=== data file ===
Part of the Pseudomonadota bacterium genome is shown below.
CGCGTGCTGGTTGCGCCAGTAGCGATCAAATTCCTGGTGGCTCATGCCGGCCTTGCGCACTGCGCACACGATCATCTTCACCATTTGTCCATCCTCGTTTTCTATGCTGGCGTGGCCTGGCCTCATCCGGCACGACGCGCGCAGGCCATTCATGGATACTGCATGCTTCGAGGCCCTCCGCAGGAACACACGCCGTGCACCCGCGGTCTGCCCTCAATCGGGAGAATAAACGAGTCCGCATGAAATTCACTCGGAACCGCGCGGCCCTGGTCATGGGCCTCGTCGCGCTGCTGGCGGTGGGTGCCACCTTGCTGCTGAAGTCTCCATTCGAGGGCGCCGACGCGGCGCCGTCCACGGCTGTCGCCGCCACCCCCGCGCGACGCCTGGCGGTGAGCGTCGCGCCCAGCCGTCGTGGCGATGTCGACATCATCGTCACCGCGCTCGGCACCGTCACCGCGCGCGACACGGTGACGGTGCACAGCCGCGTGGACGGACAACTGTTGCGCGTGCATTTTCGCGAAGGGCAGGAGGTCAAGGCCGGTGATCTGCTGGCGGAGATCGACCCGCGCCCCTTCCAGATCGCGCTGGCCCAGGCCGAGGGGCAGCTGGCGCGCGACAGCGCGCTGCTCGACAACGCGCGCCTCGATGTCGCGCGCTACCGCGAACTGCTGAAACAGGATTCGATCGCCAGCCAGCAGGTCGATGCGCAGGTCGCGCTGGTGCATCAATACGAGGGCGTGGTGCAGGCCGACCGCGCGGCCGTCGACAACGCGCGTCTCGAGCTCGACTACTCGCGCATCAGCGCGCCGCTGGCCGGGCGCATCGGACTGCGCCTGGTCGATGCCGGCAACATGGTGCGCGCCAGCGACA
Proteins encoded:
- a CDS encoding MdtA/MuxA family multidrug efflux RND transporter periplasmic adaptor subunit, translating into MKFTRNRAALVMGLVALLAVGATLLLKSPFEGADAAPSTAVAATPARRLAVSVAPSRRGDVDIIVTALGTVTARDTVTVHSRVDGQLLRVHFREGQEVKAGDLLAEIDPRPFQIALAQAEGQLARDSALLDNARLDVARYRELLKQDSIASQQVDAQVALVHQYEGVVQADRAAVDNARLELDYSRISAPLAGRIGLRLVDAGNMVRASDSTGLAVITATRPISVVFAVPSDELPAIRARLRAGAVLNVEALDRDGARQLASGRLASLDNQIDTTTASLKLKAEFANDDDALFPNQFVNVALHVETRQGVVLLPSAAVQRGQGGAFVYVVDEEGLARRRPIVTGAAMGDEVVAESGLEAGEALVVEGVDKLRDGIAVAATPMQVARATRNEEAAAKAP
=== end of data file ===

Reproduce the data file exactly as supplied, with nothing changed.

Part of the Pseudomonadota bacterium genome is shown below.
CGCGTGCTGGTTGCGCCAGTAGCGATCAAATTCCTGGTGGCTCATGCCGGCCTTGCGCACTGCGCACACGATCATCTTCACCATTTGTCCATCCTCGTTTTCTATGCTGGCGTGGCCTGGCCTCATCCGGCACGACGCGCGCAGGCCATTCATGGATACTGCATGCTTCGAGGCCCTCCGCAGGAACACACGCCGTGCACCCGCGGTCTGCCCTCAATCGGGAGAATAAACGAGTCCGCATGAAATTCACTCGGAACCGCGCGGCCCTGGTCATGGGCCTCGTCGCGCTGCTGGCGGTGGGTGCCACCTTGCTGCTGAAGTCTCCATTCGAGGGCGCCGACGCGGCGCCGTCCACGGCTGTCGCCGCCACCCCCGCGCGACGCCTGGCGGTGAGCGTCGCGCCCAGCCGTCGTGGCGATGTCGACATCATCGTCACCGCGCTCGGCACCGTCACCGCGCGCGACACGGTGACGGTGCACAGCCGCGTGGACGGACAACTGTTGCGCGTGCATTTTCGCGAAGGGCAGGAGGTCAAGGCCGGTGATCTGCTGGCGGAGATCGACCCGCGCCCCTTCCAGATCGCGCTGGCCCAGGCCGAGGGGCAGCTGGCGCGCGACAGCGCGCTGCTCGACAACGCGCGCCTCGATGTCGCGCGCTACCGCGAACTGCTGAAACAGGATTCGATCGCCAGCCAGCAGGTCGATGCGCAGGTCGCGCTGGTGCATCAATACGAGGGCGTGGTGCAGGCCGACCGCGCGGCCGTCGACAACGCGCGTCTCGAGCTCGACTACTCGCGCATCAGCGCGCCGCTGGCCGGGCGCATCGGACTGCGCCTGGTCGATGCCGGCAACATGGTGCGCGCCAGCGACA
Proteins encoded:
- a CDS encoding MdtA/MuxA family multidrug efflux RND transporter periplasmic adaptor subunit, translating into MKFTRNRAALVMGLVALLAVGATLLLKSPFEGADAAPSTAVAATPARRLAVSVAPSRRGDVDIIVTALGTVTARDTVTVHSRVDGQLLRVHFREGQEVKAGDLLAEIDPRPFQIALAQAEGQLARDSALLDNARLDVARYRELLKQDSIASQQVDAQVALVHQYEGVVQADRAAVDNARLELDYSRISAPLAGRIGLRLVDAGNMVRASDSTGLAVITATRPISVVFAVPSDELPAIRARLRAGAVLNVEALDRDGARQLASGRLASLDNQIDTTTASLKLKAEFANDDDALFPNQFVNVALHVETRQGVVLLPSAAVQRGQGGAFVYVVDEEGLARRRPIVTGAAMGDEVVAESGLEAGEALVVEGVDKLRDGIAVAATPMQVARATRNEEAAAKAP